Then again on the CPU side of things you have the same 4 core design which is getting long in the tooth in 2020. One can argue that Intel is still supreme when it comes to single core performance, but Renoir packed the surprise of 6 and 8 cores (highly competitive cores) which was unheard of on the ultra low power class of processors. All these likely contributed to making Renoir such a hot topic along with hot demand. I am using an Ice Lake laptop, and to be honest, I can't care much about Tiger Lake. In fact I was thinking of selling it to try out the new 8 core Renoir which sounds more exciting to me.
 
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I feel it is premature to say that Xe is going to kick Vega 8 to the curb without independent reviews. Given the shady history of Intel's benchmark, there is absolutely no reason to take their marketing results to conclude. It is highly likely that the tests were performed with significant advantage to their own setup.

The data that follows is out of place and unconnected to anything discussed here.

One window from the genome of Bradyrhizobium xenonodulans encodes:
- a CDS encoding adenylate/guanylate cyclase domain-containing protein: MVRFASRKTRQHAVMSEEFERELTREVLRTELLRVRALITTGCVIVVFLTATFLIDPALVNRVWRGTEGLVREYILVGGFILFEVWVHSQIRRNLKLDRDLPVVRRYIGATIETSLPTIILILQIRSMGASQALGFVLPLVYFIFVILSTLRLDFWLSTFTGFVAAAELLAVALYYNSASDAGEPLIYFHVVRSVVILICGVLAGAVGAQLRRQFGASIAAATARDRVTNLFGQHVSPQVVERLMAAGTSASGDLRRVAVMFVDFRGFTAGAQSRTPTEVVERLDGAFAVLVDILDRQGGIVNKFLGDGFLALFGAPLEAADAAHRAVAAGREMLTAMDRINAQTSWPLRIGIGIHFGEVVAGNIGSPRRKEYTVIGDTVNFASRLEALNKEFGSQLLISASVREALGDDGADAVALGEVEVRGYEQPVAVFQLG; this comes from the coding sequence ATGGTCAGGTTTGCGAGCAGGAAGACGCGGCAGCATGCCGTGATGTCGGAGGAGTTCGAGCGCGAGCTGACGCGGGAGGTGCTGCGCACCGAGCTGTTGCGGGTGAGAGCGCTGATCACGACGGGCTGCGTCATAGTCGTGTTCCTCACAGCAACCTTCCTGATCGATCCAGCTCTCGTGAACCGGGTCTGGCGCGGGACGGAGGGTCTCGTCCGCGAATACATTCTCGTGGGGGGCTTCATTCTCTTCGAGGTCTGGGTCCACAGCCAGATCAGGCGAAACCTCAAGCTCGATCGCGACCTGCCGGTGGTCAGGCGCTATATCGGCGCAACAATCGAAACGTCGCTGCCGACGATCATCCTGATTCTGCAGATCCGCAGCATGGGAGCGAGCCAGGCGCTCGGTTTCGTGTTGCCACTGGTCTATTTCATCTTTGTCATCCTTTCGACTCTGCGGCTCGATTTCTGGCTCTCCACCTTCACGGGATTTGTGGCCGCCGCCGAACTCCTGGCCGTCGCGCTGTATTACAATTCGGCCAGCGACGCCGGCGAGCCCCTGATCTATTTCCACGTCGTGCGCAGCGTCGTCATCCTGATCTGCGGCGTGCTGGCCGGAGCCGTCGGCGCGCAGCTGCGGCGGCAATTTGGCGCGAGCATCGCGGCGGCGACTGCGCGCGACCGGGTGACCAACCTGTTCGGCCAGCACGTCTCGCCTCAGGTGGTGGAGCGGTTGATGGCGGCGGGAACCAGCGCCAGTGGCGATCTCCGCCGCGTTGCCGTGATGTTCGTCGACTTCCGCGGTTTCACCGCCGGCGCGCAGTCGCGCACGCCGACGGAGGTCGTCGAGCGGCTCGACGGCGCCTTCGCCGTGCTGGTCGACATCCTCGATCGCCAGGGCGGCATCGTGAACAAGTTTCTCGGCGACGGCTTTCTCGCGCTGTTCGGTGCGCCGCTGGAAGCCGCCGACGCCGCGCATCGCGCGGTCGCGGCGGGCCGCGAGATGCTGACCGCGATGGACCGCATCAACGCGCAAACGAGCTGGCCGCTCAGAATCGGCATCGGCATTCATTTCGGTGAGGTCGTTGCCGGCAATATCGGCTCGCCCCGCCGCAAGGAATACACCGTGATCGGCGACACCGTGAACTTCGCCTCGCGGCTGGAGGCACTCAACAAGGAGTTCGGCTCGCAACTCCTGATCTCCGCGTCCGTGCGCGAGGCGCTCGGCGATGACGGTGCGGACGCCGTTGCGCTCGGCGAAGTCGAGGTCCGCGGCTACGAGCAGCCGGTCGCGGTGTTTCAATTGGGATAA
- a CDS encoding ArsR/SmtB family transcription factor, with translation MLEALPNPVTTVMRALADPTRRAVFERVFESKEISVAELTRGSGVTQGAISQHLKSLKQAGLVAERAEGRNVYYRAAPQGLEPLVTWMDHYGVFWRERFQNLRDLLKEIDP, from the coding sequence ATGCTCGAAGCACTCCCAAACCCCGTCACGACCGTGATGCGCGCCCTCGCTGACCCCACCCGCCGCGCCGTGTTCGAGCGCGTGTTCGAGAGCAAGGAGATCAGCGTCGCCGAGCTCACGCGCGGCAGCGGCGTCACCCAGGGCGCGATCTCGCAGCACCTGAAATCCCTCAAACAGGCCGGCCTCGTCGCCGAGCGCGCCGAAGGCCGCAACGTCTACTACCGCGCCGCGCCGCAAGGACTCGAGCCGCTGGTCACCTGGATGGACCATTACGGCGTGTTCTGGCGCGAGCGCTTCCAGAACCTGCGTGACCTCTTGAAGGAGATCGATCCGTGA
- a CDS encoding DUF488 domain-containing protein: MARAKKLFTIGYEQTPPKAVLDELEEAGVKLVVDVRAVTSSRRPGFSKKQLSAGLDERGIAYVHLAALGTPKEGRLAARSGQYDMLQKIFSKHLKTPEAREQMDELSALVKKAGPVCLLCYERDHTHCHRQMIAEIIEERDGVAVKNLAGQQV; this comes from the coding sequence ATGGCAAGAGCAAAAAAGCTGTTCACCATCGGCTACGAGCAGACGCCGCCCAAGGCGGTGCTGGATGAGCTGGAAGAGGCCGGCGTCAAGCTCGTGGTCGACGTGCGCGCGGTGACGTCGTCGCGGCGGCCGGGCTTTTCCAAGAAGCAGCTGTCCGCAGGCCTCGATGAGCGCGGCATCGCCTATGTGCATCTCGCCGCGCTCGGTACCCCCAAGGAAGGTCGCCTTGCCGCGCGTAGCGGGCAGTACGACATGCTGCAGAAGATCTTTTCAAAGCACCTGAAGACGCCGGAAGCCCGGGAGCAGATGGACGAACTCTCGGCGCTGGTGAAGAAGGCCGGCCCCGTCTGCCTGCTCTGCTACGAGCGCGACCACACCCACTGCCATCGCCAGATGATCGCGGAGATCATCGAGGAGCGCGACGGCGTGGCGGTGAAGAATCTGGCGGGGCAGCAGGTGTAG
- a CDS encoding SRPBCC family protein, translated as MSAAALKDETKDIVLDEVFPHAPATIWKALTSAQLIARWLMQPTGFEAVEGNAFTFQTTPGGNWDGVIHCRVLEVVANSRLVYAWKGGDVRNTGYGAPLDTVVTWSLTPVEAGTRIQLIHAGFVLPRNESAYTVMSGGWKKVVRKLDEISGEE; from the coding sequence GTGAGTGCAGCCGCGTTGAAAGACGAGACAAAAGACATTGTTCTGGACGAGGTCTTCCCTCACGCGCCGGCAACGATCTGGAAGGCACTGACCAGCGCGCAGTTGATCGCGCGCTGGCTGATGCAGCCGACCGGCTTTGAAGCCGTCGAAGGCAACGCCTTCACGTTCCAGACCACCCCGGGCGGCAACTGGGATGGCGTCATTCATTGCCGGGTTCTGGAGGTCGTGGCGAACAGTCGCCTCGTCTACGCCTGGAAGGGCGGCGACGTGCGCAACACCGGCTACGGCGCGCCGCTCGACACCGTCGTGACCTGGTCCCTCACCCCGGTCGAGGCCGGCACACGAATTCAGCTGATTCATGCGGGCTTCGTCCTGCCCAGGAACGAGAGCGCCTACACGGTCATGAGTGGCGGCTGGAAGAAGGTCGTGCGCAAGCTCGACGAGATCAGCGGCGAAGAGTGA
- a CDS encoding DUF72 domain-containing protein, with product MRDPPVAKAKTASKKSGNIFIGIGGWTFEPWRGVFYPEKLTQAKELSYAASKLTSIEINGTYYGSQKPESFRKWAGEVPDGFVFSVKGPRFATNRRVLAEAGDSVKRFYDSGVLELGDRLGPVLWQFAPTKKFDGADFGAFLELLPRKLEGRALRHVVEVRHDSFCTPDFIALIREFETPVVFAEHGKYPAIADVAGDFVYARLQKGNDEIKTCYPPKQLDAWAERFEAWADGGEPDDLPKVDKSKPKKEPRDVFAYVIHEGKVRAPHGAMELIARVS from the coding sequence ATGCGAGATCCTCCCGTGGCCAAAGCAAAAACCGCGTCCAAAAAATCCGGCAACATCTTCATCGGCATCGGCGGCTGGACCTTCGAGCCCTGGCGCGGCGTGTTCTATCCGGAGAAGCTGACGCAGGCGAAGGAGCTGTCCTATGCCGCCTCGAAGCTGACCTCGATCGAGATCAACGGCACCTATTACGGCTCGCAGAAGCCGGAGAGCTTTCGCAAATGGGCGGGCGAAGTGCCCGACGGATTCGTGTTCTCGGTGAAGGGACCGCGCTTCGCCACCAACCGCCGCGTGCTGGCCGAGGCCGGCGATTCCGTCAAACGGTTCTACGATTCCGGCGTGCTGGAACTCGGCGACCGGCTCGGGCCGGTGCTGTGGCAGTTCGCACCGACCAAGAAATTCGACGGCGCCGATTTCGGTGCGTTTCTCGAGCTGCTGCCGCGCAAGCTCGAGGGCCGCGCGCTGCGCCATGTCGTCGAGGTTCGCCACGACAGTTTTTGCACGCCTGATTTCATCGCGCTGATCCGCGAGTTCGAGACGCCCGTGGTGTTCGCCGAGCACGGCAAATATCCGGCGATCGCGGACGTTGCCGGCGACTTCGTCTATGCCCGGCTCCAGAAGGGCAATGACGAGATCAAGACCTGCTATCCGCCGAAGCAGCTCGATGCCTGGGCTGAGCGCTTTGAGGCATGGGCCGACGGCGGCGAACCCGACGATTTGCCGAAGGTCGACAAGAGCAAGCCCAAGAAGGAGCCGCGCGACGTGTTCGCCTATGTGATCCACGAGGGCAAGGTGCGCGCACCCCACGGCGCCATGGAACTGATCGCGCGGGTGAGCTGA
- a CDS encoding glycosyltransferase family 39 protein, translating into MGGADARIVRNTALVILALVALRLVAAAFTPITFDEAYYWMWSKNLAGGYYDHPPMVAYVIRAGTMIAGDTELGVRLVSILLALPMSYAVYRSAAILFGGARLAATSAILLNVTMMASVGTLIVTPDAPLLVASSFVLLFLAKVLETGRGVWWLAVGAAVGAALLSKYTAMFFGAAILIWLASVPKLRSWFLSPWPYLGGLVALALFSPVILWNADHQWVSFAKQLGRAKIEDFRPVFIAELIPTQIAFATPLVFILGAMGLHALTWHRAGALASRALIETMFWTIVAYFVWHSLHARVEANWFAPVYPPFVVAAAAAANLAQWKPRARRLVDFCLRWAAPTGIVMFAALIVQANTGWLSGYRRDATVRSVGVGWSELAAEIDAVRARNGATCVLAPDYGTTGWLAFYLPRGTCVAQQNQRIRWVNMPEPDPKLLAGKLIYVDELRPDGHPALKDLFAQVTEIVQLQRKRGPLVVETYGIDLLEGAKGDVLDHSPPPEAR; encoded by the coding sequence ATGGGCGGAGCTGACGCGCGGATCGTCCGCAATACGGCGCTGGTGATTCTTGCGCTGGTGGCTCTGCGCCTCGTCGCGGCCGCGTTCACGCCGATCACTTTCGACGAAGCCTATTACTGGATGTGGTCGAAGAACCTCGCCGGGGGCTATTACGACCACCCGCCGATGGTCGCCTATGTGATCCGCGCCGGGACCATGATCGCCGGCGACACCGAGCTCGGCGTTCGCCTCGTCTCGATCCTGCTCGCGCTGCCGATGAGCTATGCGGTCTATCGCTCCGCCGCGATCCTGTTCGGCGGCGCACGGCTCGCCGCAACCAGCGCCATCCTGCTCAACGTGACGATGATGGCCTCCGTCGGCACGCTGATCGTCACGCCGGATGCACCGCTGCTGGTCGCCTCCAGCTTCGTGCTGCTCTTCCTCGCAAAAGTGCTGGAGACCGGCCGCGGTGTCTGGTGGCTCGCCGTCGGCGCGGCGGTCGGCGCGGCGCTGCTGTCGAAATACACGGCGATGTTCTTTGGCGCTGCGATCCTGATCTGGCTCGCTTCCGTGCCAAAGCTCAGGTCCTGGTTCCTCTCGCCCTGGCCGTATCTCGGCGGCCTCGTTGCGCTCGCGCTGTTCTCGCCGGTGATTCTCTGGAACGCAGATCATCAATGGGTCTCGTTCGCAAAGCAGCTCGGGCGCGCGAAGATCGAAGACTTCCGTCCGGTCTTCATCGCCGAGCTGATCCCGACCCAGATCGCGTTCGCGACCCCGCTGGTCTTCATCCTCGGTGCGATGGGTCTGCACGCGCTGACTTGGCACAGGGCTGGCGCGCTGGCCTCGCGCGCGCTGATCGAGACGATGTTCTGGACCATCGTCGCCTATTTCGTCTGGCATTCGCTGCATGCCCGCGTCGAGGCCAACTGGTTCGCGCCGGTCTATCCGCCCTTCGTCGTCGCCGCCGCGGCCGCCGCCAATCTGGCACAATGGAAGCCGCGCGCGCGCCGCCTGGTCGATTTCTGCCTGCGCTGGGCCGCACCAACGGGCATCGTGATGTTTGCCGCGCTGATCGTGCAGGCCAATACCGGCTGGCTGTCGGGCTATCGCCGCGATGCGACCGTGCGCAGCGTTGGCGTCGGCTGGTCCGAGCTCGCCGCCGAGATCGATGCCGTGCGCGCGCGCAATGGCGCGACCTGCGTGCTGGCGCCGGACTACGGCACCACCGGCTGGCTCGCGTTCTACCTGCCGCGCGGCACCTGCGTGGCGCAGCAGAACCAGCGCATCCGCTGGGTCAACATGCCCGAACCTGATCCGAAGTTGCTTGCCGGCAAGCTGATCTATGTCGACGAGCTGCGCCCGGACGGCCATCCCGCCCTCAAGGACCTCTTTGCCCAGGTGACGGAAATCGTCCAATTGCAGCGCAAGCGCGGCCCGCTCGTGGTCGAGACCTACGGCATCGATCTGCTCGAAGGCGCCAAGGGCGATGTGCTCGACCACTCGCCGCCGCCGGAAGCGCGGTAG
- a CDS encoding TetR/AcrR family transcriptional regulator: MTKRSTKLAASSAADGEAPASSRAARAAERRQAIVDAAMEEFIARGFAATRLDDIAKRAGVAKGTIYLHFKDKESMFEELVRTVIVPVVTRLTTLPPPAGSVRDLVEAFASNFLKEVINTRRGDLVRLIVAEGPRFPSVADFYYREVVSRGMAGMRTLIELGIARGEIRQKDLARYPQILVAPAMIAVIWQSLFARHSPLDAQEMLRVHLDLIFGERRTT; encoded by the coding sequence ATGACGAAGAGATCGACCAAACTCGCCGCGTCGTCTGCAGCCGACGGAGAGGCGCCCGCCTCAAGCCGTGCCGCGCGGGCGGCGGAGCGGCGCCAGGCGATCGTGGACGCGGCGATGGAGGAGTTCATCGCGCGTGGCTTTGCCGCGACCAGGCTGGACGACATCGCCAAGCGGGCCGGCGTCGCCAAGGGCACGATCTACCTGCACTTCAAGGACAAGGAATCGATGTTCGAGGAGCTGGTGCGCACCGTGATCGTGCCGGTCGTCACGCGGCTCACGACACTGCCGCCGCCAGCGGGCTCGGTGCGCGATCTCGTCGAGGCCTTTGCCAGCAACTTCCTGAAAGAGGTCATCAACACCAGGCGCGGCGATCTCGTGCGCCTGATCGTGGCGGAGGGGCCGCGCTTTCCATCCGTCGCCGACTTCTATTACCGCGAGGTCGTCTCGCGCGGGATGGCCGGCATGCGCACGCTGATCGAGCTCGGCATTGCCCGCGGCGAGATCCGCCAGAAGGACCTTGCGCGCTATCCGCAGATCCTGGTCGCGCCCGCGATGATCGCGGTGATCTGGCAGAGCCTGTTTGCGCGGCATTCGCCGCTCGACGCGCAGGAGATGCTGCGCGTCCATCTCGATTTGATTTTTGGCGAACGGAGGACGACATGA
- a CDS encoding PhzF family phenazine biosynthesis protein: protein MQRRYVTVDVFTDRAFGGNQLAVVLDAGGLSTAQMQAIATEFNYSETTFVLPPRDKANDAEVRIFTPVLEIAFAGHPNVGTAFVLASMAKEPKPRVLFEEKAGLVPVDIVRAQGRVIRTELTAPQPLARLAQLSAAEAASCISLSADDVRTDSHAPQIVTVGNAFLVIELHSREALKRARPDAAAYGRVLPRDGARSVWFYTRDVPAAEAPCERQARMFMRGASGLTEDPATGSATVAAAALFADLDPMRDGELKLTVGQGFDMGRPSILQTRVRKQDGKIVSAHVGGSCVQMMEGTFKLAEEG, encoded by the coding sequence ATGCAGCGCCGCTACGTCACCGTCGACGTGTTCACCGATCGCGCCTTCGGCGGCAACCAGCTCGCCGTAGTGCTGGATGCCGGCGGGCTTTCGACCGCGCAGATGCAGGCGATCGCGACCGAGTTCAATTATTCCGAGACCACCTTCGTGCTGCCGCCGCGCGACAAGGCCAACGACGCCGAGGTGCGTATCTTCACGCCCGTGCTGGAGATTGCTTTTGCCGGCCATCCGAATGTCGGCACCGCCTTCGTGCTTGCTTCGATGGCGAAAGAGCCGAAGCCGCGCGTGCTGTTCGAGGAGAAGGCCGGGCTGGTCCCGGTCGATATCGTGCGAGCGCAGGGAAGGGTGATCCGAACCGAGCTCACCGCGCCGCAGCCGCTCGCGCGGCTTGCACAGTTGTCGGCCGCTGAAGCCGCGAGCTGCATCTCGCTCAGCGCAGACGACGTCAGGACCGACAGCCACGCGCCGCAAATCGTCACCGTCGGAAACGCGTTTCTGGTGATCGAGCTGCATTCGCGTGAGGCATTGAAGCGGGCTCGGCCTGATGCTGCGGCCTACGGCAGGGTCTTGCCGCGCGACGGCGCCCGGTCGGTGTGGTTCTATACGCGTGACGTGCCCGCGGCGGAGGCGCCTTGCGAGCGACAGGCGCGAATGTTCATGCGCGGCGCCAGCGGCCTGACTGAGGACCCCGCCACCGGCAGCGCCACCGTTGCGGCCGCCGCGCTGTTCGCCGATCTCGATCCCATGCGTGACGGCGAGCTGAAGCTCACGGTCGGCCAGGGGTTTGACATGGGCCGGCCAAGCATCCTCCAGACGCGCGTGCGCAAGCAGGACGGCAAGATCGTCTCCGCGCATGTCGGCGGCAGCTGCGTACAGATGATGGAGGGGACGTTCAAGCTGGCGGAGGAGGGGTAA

While I agree to some extent that AMD should not have regressed from Vega 10/11 to a Vega 8 with Renoir, but it is also proven that the Vega 8 can still be faster than the Vega 10/11 due to the significant clockspeed difference. In addition, I feel the reason why they made the decision to drop from Vega 10 to 8 is likely due to insufficient die space to accommodate an 8 core processor and a bigger GPU. Otherwise I see no reason for them to cut back on the GPU. As to why not RDNA, I suspect it is a stop gap solution to make their GPU more competitive in the short run, but will ultimately be replaced by RDNA2. Which kind of made sense why the rumors mentioned that post Vega, AMD will be using RDNA2 for their APU.

I feel reception to the Tiger Lake announcement seems very poor. In my opinion, Tiger Lake is a significant improvement for Intel, but did not bring anything exciting along with it. Sure the Xe graphics are much faster than their previous UHD graphics, and potentially as fast or faster than AMD's Vega 8, but it is not groundbreaking fast. AMD's APU graphics was significantly faster than any of Intel's UHD graphics back then, to the extend of being 2 to 3x faster in some cases. This was shockingly good back then which stirred up excitement and interest. In this case, Xe may potentially be faster, but the gains is nothing to be excited about in today's context. In addition, any excitement for Tiger Lake probably got tossed out because Intel scheduled their announcement 1 day after Nvidia's Ampere announcement.